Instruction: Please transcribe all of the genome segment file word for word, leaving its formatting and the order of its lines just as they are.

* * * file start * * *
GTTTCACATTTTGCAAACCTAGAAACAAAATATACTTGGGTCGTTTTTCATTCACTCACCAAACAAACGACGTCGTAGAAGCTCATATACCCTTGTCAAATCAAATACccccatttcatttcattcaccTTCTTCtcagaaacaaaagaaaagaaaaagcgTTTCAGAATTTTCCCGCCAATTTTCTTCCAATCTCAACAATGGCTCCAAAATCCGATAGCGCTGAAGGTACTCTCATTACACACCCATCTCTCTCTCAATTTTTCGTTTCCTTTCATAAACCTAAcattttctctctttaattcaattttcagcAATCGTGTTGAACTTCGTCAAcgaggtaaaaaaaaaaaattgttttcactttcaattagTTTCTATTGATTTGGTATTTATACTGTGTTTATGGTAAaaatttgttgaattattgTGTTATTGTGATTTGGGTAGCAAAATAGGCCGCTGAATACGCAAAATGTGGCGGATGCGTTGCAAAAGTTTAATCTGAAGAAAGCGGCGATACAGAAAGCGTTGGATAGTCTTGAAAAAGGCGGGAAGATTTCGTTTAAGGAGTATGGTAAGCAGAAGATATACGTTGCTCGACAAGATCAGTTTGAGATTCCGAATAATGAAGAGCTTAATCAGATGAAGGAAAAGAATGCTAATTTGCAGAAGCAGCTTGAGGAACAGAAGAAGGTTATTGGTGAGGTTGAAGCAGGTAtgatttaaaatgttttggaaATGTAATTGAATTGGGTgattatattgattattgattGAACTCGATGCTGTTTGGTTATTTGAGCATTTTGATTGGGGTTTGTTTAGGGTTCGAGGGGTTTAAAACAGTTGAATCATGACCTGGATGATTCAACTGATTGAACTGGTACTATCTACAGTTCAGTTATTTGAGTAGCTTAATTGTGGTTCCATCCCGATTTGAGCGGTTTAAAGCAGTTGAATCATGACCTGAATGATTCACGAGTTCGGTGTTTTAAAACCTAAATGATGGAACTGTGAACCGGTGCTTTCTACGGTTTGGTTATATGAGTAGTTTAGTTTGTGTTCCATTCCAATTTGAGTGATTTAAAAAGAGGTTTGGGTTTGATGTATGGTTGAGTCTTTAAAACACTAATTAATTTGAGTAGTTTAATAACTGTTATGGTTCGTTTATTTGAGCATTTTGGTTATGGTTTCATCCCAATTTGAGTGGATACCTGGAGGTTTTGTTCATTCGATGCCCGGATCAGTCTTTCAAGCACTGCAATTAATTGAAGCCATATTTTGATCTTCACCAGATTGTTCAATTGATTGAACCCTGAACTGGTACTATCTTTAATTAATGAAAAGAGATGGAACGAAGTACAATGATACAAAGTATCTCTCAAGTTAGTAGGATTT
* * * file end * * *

GTTTCACATTTTGCAAACCTAGAAACAAAATATACTTGGGTCGTTTTTCATTCACTCACCAAACAAACGACGTCGTAGAAGCTCATATACCCTTGTCAAATCAAATACccccatttcatttcattcaccTTCTTCtcagaaacaaaagaaaagaaaaagcgTTTCAGAATTTTCCCGCCAATTTTCTTCCAATCTCAACAATGGCTCCAAAATCCGATAGCGCTGAAGGTACTCTCATTACACACCCATCTCTCTCTCAATTTTTCGTTTCCTTTCATAAACCTAAcattttctctctttaattcaattttcagcAATCGTGTTGAACTTCGTCAAcgaggtaaaaaaaaaaaattgttttcactttcaattagTTTCTATTGATTTGGTATTTATACTGTGTTTATGGTAAaaatttgttgaattattgTGTTATTGTGATTTGGGTAGCAAAATAGGCCGCTGAATACGCAAAATGTGGCGGATGCGTTGCAAAAGTTTAATCTGAAGAAAGCGGCGATACAGAAAGCGTTGGATAGTCTTGAAAAAGGCGGGAAGATTTCGTTTAAGGAGTATGGTAAGCAGAAGATATACGTTGCTCGACAAGATCAGTTTGAGATTCCGAATAATGAAGAGCTTAATCAGATGAAGGAAAAGAATGCTAATTTGCAGAAGCAGCTTGAGGAACAGAAGAAGGTTATTGGTGAGGTTGAAGCAGGTAtgatttaaaatgttttggaaATGTAATTGAATTGGGTgattatattgattattgattGAACTCGATGCTGTTTGGTTATTTGAGCATTTTGATTGGGGTTTGTTTAGGGTTCGAGGGGTTTAAAACAGTTGAATCATGACCTGGATGATTCAACTGATTGAACTGGTACTATCTACAGTTCAGTTATTTGAGTAGCTTAATTGTGGTTCCATCCCGATTTGAGCGGTTTAAAGCAGTTGAATCATGACCTGAATGATTCACGAGTTCGGTGTTTTAAAACCTAAATGATGGAACTGTGAACCGGTGCTTTCTACGGTTTGGTTATATGAGTAGTTTAGTTTGTGTTCCATTCCAATTTGAGTGATTTAAAAAGAGGTTTGGGTTTGATGTATGGTTGAGTCTTTAAAACACTAATTAATTTGAGTAGTTTAATAACTGTTATGGTTCGTTTATTTGAGCATTTTGGTTATGGTTTCATCCCAATTTGAGTGGATACCTGGAGGTTTTGTTCATTCGATGCCCGGATCAGTCTTTCAAGCACTGCAATTAATTGAAGCCATATTTTGATCTTCACCAGATTGTTCAATTGATTGAACCCTGAACTGGTACTATCTTTAATTAATGAAAAGAGATGGAACGAAGTACAATGATACAAAGTATCTCTCAAGTTAGTAGGATTT